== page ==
Florida thief unknowingly poses for police as states and carriers try to stem copper thefts
May 11, 2007 - A copper thief who vandalized a Riverview, FL tower site and stripped #2 ground wire from a carrier's transmission lines and equipment, wasn't aware that his exploits were being captured digitally to assist the Hillsborough County Sheriff's department to make an early arrest if someone identifies the person.
The tower site theft Tuesday evening in the small community southeast of Tampa was just one of dozens throughout the country this month, from Murfreesboro, TN to San Diego, CA. A Biloxy, MS AM station was unable to broadcast when thieves stripped transmission line from their tower two weekends in a row.
The high value of scrap copper has made tower sites high profile targets for thieves, some of them industry workers who can quickly strip transmission lines and grounding systems. To stem the increase in thefts, carriers are using multiple preventative measures.
Carriers trying new options
Site monitoring is being used more frequently along with other measures that are employed by the carrier that will allow them to identify if a transmission line has been removed. Unfortunately, the expensive copper clad coaxial cable can be as much as $10,000 or more on a site.
More importantly, a copper ground system removal might not be noticed for days or weeks and an unprotected site can suffer considerable damage from lighting.
Some carriers are requesting component manufacturers to stamp their buss bars with their names. Others are using tin-plated buss bars as the common thief does not recognize them as copper. Some carriers are having the contractors spray paint the buss bar with paint to also confuse the thief.
New monitoring products have been introduced in the market recently, from cameras that offer significant technology and application flexibility with remote control of pan, tilt, zoom and optional motion sensing detection, to a monitoring system that will provide an immediate alert if there is any continuity break of any copper product whether it is a transmission line, buss bar or ground cable.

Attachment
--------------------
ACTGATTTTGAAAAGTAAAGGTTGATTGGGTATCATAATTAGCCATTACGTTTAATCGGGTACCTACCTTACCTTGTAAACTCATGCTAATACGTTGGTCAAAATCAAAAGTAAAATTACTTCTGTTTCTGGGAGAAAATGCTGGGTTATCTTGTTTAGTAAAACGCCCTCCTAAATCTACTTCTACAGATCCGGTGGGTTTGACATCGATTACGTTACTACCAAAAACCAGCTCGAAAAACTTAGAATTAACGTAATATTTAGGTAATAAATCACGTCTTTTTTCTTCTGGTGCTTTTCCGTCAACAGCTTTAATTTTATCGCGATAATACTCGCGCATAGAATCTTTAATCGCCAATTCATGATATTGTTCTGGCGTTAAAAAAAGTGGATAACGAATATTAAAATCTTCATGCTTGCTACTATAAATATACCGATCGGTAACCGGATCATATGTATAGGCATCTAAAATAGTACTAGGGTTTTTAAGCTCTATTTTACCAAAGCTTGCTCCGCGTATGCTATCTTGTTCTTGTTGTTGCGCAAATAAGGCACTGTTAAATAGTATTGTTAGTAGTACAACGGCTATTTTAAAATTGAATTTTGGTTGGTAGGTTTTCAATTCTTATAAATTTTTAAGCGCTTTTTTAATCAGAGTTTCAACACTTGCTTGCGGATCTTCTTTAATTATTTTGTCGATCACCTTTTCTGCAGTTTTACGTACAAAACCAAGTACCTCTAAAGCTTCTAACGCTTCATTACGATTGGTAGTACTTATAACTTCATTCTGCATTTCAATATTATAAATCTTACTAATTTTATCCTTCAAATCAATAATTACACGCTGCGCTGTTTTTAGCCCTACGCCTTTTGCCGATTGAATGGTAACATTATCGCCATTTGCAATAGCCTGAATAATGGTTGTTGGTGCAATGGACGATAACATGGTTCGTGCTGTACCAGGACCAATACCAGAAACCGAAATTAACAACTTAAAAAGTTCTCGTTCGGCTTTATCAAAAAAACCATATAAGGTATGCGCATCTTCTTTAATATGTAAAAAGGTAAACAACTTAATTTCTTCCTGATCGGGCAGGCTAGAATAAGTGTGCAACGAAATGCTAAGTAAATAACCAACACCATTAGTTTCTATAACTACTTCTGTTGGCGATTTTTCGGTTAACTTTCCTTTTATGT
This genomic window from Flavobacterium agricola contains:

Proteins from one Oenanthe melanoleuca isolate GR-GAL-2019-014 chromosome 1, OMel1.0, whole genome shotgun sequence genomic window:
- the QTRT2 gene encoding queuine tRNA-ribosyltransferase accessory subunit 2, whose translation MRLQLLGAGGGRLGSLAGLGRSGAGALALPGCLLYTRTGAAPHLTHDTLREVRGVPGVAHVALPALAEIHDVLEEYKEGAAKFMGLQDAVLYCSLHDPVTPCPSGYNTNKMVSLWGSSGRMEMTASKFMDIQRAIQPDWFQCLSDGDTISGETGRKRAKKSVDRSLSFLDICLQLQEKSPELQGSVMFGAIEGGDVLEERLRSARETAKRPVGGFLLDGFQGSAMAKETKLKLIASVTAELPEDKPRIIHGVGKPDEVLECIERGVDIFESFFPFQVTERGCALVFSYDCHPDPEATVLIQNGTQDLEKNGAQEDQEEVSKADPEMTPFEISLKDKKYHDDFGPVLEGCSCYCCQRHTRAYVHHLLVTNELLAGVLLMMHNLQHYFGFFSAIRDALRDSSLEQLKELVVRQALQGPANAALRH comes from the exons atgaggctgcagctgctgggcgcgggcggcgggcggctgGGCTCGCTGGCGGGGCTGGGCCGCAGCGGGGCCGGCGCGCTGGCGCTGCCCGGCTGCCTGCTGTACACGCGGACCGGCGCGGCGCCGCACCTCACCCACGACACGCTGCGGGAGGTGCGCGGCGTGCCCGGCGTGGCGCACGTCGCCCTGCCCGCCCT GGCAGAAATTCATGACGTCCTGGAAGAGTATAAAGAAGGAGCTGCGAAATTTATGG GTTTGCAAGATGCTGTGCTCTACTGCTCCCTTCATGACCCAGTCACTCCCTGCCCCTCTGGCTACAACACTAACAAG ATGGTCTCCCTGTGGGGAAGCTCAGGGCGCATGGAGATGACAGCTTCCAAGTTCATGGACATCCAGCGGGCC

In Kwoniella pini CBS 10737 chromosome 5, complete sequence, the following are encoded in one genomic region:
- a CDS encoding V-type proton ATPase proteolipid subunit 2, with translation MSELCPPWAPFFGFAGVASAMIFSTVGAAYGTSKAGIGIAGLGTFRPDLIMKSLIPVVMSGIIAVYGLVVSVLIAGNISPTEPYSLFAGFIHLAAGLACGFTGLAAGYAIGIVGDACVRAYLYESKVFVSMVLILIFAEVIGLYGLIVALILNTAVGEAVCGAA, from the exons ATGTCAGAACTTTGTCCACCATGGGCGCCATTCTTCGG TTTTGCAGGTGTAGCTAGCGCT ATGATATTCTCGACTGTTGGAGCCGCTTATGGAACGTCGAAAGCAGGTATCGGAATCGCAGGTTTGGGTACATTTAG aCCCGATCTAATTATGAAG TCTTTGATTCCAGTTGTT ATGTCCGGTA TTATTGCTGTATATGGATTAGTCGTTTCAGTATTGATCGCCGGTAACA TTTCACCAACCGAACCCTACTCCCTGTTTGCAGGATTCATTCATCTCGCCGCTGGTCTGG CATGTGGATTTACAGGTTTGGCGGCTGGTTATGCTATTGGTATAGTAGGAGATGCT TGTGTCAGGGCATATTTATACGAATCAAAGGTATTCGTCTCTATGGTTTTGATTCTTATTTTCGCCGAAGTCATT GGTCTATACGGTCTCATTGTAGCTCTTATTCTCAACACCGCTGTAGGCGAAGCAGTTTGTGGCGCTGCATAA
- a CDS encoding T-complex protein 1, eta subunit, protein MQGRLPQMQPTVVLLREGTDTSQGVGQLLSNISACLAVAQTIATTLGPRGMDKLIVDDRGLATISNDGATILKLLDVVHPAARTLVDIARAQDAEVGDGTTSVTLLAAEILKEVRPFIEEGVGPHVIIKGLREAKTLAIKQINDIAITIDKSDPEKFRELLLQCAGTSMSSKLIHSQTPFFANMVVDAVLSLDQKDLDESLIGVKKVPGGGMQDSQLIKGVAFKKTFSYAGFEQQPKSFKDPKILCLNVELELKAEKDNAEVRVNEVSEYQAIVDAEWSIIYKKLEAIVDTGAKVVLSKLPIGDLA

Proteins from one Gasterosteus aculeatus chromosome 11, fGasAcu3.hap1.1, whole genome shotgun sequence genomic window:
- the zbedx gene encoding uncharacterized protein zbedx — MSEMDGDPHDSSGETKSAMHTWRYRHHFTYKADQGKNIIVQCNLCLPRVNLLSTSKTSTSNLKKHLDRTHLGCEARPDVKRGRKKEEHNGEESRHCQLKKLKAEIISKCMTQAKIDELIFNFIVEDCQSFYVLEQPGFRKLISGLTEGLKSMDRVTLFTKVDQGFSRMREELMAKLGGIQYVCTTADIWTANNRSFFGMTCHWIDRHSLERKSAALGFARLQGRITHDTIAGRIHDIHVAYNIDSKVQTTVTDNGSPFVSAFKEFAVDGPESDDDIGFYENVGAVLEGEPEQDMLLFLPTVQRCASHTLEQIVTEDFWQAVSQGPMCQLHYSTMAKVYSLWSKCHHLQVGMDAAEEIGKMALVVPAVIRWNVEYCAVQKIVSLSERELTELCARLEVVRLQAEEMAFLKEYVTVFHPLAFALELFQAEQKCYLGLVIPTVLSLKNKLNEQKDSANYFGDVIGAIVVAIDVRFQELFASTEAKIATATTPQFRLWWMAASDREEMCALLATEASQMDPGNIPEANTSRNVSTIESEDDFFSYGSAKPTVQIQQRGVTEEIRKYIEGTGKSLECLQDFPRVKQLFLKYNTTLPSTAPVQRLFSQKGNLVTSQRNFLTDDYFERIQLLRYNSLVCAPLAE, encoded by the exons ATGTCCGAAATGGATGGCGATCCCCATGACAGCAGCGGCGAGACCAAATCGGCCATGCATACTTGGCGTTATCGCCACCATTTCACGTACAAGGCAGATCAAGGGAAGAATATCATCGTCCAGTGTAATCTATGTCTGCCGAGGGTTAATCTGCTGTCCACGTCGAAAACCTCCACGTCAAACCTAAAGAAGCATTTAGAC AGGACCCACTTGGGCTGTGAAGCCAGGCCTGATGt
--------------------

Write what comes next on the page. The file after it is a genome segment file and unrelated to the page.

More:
Legislatures across the country are trying to combat copper thefts. In Connecticut, the Senate is considering legislation to require better record-keeping on scrap metal.
In Louisiana, thieves who steal copper belonging to utility companies would face at least two years in prison under legislation that cleared a House committee yesterday.
One of the nation's largest utility companies, Entergy Corp., is also seeking legislation that would require scrap dealers to record where the metal they buy came from and who sold it to them. The bill would apply to all utilities, including natural gas, electricity, cable television and telecommunications.
HB184 would make the theft of utility property punishable by a maximum $10,000 fine or two to ten years in prison.
An Arizona bill became law on Tuesday that eliminates on-the-spot cash transactions at scrap metal dealers. Instead, dealers will have to mail the payment to a physical address and keep a picture of the seller, a picture of the materials, a photocopy of sellers ID and the seller's fingerprints.
Unfortunately, the Legislature's solution to Hawaii's endemic copper thefts could be derailed by a typo. Honolulu Police Major Kurt Kendro said today that an extra ``and' inserted into the text of the bill essentially makes the law unenforceable. The additional "and," Kendro believes, means that only metal recyclers who don't have licenses will be in violation of the new law. Recyclers are required to have licenses.